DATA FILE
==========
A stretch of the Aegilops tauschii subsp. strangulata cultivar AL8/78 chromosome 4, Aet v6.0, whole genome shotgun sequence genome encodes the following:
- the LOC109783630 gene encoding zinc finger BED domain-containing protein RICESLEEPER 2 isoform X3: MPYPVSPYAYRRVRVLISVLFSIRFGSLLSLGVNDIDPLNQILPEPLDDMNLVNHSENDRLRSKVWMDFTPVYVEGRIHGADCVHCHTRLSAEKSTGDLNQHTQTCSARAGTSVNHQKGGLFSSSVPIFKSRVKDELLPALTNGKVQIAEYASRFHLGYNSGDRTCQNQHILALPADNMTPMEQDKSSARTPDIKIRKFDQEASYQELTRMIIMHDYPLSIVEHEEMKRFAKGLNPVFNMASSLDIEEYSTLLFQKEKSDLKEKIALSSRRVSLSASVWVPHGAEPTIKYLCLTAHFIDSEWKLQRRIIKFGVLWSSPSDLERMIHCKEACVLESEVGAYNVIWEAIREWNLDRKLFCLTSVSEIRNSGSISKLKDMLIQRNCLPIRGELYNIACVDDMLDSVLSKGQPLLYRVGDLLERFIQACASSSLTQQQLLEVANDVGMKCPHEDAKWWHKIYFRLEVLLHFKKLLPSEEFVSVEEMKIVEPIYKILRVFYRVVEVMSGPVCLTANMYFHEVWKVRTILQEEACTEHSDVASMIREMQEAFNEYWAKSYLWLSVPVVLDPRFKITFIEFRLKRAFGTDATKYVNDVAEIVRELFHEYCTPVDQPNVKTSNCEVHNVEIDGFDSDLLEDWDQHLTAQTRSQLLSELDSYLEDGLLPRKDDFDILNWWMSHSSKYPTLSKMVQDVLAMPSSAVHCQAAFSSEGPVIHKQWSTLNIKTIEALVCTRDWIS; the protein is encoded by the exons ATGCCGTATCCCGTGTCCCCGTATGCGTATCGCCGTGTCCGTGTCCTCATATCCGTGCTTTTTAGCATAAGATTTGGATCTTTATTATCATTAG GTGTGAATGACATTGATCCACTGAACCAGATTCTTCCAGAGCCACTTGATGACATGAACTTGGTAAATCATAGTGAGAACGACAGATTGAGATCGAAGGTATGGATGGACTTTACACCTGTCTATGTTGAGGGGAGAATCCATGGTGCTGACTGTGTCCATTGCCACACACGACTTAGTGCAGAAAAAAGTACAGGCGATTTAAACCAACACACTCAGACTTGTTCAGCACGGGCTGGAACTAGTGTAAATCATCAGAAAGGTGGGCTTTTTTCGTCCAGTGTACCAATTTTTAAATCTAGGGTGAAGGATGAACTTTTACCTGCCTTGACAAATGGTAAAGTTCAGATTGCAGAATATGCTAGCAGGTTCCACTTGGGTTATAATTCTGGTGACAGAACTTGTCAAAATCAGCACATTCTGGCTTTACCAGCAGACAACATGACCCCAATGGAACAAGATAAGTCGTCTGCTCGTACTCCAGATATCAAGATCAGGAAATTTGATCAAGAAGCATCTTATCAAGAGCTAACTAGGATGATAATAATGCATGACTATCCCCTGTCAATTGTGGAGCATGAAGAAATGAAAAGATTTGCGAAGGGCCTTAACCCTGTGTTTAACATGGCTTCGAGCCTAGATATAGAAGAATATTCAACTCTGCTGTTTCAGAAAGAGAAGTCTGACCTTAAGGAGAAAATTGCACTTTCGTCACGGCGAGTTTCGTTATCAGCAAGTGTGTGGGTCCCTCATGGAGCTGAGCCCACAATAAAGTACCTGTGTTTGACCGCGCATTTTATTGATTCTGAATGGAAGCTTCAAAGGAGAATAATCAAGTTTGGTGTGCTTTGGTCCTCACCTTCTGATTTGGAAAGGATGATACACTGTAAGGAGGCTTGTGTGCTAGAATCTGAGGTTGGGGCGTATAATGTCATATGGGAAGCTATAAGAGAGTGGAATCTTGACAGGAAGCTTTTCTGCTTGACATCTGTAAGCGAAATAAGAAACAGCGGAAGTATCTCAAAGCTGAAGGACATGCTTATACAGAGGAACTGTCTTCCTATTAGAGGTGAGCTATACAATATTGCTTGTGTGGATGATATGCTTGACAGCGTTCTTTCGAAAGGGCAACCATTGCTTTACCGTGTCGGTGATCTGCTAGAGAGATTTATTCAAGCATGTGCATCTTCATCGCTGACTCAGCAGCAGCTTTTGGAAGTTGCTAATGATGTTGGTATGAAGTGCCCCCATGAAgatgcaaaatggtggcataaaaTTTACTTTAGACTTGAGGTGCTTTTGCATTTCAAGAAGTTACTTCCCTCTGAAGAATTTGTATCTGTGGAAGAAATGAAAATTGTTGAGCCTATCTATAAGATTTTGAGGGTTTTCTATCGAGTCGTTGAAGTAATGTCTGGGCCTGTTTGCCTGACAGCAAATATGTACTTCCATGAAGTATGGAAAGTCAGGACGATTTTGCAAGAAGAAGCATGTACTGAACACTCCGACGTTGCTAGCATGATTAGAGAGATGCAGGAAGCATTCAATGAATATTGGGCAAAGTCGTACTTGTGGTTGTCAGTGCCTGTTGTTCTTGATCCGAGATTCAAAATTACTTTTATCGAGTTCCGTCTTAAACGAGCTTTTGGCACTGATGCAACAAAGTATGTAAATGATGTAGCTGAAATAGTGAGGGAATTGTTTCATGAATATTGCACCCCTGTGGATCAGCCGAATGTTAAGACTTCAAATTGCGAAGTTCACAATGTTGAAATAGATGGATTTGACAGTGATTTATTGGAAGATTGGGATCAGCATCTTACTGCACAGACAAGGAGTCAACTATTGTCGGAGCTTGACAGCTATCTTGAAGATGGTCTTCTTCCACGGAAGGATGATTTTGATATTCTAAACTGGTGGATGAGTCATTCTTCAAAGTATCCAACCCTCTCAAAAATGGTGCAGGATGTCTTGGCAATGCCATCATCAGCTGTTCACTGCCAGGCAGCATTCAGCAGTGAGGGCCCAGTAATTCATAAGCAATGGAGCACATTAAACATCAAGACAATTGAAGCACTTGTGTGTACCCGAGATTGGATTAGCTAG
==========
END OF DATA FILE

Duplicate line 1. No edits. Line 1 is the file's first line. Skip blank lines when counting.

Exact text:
A stretch of the Aegilops tauschii subsp. strangulata cultivar AL8/78 chromosome 4, Aet v6.0, whole genome shotgun sequence genome encodes the following: